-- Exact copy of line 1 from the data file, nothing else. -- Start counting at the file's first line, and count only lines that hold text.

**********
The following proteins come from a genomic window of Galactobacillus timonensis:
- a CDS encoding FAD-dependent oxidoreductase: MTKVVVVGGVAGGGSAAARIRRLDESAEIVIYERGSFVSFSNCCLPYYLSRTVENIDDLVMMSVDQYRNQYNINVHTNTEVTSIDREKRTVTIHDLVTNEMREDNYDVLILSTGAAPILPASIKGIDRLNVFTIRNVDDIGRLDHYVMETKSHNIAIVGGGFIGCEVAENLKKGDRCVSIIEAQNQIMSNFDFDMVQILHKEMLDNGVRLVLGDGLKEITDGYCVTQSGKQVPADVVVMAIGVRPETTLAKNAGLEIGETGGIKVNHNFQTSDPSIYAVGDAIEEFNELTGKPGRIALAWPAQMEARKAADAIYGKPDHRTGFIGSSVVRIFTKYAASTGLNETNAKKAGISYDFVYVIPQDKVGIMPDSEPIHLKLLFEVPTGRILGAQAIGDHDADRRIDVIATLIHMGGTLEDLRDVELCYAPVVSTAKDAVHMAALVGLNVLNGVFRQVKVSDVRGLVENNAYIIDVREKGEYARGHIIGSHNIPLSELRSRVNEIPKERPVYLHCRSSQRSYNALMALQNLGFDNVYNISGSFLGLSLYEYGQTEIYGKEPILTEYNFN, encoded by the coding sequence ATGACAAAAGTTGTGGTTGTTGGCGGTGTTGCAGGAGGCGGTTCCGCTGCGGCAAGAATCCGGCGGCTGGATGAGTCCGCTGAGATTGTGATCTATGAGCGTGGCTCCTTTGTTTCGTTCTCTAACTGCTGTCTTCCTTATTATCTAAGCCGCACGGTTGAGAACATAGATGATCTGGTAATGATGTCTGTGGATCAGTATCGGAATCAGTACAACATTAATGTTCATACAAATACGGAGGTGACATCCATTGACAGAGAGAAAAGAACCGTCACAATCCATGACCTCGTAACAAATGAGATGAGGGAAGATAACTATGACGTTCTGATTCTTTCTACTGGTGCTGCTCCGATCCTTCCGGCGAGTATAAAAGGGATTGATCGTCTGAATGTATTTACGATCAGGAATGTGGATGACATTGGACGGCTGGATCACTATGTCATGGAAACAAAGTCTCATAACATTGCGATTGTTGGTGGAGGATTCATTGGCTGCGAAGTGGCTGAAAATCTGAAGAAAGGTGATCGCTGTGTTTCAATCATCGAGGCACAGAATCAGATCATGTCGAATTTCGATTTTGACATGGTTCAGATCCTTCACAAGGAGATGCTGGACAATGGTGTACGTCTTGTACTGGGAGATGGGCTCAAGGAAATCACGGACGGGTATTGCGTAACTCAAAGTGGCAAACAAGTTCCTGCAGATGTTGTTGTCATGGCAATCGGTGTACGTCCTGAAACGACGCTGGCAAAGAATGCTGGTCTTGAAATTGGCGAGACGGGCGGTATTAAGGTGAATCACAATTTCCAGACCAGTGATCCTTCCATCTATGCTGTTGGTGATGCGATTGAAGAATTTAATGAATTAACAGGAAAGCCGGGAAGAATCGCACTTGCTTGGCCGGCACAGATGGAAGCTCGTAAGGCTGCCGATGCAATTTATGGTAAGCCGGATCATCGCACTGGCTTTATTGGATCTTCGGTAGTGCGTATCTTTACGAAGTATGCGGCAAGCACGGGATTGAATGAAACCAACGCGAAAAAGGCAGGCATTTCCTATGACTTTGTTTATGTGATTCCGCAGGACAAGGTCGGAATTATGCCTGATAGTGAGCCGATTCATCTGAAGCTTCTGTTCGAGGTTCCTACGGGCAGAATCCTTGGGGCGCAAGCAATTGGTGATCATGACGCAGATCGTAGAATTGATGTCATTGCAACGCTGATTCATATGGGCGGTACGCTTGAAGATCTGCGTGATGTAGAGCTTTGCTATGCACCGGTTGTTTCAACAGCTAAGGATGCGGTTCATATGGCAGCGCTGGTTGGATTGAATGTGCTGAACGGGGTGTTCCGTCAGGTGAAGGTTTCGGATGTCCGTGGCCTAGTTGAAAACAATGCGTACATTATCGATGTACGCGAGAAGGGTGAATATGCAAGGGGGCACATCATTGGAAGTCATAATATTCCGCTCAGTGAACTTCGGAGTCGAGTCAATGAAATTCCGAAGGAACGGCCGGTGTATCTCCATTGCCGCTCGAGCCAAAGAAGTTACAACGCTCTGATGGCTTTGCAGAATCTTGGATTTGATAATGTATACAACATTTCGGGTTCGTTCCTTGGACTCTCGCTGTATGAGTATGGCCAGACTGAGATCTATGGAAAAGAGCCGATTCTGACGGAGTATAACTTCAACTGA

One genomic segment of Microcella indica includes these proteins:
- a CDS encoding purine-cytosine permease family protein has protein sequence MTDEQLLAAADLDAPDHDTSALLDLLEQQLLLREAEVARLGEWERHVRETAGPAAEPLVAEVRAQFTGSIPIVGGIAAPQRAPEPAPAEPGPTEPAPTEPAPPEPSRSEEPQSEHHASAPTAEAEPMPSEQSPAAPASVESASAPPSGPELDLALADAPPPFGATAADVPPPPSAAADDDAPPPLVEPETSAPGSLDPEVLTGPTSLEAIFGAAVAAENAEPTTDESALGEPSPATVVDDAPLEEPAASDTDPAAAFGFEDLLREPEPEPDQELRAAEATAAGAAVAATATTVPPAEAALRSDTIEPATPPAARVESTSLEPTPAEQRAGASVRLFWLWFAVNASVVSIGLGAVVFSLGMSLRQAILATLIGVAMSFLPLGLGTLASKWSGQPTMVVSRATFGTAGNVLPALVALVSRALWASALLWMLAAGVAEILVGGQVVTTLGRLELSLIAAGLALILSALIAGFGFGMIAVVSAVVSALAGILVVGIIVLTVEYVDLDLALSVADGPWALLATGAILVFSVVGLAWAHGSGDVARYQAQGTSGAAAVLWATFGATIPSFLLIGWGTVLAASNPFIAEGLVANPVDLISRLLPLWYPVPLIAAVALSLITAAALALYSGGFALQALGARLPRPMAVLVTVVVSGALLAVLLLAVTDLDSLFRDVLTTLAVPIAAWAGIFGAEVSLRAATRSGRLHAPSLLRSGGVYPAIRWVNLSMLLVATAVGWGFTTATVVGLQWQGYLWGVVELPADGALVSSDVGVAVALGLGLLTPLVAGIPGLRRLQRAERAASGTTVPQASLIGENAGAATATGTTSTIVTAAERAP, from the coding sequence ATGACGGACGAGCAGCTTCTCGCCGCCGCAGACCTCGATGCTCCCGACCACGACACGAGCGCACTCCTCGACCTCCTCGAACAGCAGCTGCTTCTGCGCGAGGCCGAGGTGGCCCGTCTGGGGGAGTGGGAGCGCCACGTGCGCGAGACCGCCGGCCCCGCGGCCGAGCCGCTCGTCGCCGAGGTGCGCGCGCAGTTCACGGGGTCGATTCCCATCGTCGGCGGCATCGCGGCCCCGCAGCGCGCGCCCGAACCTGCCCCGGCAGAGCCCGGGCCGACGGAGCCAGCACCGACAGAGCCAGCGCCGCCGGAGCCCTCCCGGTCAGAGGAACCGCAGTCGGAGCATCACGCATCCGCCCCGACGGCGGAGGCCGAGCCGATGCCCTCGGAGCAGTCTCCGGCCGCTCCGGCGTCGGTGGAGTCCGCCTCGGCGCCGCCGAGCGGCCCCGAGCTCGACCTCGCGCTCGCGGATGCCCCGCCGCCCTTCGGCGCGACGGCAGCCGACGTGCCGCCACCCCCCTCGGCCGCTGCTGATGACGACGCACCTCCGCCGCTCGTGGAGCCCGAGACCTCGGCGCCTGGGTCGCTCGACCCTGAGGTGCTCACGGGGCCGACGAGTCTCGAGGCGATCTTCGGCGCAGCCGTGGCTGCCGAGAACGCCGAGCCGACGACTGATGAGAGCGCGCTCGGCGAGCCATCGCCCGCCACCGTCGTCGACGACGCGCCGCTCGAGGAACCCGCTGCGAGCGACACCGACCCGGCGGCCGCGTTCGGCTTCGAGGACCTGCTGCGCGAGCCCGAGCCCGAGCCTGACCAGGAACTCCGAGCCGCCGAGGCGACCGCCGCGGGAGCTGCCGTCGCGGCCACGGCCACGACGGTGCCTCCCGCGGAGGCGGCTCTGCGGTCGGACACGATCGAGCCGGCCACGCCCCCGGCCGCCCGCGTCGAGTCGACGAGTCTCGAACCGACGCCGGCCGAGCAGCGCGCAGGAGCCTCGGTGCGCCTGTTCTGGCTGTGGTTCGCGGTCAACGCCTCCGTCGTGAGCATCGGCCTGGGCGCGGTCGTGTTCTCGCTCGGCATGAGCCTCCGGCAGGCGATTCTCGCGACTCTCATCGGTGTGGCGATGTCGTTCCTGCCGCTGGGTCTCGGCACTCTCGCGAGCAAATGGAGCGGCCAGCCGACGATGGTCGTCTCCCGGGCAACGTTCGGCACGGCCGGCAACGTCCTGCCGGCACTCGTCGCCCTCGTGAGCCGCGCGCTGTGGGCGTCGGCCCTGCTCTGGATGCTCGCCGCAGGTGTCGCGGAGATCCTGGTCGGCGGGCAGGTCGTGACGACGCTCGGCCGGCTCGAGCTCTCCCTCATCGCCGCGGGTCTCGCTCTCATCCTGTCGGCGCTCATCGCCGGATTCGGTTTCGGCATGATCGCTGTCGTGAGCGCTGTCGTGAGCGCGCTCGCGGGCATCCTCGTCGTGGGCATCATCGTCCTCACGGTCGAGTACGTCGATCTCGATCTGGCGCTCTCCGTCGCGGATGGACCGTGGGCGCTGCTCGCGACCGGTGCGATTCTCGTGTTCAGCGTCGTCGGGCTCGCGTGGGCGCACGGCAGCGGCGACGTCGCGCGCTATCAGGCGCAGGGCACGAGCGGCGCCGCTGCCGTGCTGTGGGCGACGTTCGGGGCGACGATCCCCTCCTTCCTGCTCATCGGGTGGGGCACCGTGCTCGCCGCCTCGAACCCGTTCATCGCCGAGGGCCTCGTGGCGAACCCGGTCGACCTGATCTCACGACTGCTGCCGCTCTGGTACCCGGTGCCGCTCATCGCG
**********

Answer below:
The following proteins come from a genomic window of Galactobacillus timonensis: